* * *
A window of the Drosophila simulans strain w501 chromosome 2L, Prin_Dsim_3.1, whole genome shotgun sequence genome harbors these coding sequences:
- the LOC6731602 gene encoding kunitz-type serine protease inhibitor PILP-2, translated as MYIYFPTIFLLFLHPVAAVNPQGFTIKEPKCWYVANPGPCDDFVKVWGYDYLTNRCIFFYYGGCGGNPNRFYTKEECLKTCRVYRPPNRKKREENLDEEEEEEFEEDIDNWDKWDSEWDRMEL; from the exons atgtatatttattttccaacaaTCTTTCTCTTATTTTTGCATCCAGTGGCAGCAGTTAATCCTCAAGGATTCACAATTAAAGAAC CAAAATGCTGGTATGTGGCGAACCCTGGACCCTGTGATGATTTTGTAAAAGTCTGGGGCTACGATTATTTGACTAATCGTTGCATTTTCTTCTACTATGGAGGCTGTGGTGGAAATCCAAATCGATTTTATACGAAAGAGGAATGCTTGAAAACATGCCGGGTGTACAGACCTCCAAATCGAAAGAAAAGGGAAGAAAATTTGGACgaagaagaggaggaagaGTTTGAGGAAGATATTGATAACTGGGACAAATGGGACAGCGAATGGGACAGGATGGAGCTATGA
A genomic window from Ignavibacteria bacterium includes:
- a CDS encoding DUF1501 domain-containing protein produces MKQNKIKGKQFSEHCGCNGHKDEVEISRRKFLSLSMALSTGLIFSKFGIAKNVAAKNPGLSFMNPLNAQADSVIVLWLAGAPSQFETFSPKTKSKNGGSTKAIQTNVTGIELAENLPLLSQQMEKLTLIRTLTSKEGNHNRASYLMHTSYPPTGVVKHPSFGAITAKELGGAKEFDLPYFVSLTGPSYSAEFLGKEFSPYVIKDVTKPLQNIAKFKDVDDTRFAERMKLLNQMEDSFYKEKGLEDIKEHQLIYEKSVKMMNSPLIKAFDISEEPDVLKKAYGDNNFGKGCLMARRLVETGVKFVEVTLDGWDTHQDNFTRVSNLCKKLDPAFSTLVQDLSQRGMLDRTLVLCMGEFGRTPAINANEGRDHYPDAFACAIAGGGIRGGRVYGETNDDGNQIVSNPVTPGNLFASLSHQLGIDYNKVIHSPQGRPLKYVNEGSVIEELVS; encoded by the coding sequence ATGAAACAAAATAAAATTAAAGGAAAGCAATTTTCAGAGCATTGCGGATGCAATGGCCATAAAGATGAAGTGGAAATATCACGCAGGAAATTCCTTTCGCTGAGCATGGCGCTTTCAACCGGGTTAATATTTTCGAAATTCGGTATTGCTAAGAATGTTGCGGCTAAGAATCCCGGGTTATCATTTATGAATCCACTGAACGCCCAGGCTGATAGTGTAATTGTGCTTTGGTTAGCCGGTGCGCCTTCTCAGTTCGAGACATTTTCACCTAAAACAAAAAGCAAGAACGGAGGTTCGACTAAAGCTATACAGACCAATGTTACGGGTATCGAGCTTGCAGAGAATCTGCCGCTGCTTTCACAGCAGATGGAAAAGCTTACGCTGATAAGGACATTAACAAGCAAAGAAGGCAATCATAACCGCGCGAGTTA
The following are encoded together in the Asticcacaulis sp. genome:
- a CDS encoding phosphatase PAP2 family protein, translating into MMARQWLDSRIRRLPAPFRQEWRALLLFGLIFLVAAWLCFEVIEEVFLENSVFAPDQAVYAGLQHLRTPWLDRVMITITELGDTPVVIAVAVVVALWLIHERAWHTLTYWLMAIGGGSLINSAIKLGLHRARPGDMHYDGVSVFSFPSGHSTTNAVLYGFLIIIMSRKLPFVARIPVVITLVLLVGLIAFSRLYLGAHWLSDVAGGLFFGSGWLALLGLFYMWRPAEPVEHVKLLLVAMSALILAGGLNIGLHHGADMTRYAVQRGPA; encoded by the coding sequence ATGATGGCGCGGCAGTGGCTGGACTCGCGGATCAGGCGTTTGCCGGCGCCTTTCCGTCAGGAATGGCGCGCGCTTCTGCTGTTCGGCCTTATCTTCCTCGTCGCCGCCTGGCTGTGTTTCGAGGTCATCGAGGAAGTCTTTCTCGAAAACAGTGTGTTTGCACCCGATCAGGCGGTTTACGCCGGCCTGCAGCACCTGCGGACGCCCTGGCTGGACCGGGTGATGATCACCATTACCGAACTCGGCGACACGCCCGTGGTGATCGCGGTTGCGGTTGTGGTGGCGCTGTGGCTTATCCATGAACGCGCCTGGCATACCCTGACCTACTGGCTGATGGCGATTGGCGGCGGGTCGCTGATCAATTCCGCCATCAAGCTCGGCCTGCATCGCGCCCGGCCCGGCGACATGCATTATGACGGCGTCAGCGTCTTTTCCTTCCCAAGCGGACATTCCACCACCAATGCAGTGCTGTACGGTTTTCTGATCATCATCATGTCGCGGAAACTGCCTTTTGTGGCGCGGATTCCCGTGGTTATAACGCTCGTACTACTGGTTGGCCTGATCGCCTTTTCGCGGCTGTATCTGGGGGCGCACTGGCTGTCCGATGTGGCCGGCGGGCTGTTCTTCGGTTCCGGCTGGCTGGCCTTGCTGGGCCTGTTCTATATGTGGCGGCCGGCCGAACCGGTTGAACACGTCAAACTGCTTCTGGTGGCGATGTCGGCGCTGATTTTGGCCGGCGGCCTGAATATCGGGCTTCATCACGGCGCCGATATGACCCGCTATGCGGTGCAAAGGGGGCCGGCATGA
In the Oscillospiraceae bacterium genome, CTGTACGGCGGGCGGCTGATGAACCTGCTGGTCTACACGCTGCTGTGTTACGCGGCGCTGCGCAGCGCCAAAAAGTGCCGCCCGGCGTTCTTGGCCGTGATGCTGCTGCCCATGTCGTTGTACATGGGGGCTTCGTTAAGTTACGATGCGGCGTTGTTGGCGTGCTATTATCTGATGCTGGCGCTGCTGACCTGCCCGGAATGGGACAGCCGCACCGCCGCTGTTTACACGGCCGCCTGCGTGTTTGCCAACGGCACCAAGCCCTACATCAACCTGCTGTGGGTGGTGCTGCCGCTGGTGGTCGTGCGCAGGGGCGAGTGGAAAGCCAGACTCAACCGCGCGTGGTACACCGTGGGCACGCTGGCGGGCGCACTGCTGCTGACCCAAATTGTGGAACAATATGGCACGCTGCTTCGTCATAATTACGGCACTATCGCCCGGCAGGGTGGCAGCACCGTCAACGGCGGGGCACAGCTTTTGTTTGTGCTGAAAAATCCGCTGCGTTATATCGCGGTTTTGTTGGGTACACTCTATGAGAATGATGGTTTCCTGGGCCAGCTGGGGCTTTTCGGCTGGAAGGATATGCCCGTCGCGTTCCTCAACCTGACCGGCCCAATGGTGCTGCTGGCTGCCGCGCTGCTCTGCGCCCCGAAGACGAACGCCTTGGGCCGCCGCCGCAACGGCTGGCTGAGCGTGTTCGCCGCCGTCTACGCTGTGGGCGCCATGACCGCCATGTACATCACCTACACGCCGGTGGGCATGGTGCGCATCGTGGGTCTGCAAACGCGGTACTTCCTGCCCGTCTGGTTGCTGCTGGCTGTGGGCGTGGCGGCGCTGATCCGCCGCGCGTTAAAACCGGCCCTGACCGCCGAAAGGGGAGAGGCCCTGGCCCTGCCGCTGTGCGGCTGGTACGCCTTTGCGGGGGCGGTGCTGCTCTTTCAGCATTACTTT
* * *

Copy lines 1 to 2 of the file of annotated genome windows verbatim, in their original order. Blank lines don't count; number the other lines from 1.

A window of the Drosophila simulans strain w501 chromosome 2L, Prin_Dsim_3.1, whole genome shotgun sequence genome harbors these coding sequences:
- the LOC6731602 gene encoding kunitz-type serine protease inhibitor PILP-2, translated as MYIYFPTIFLLFLHPVAAVNPQGFTIKEPKCWYVANPGPCDDFVKVWGYDYLTNRCIFFYYGGCGGNPNRFYTKEECLKTCRVYRPPNRKKREENLDEEEEEEFEEDIDNWDKWDSEWDRMEL; from the exons atgtatatttattttccaacaaTCTTTCTCTTATTTTTGCATCCAGTGGCAGCAGTTAATCCTCAAGGATTCACAATTAAAGAAC CAAAATGCTGGTATGTGGCGAACCCTGGACCCTGTGATGATTTTGTAAAAGTCTGGGGCTACGATTATTTGACTAATCGTTGCATTTTCTTCTACTATGGAGGCTGTGGTGGAAATCCAAATCGATTTTATACGAAAGAGGAATGCTTGAAAACATGCCGGGTGTACAGACCTCCAAATCGAAAGAAAAGGGAAGAAAATTTGGACgaagaagaggaggaagaGTTTGAGGAAGATATTGATAACTGGGACAAATGGGACAGCGAATGGGACAGGATGGAGCTATGA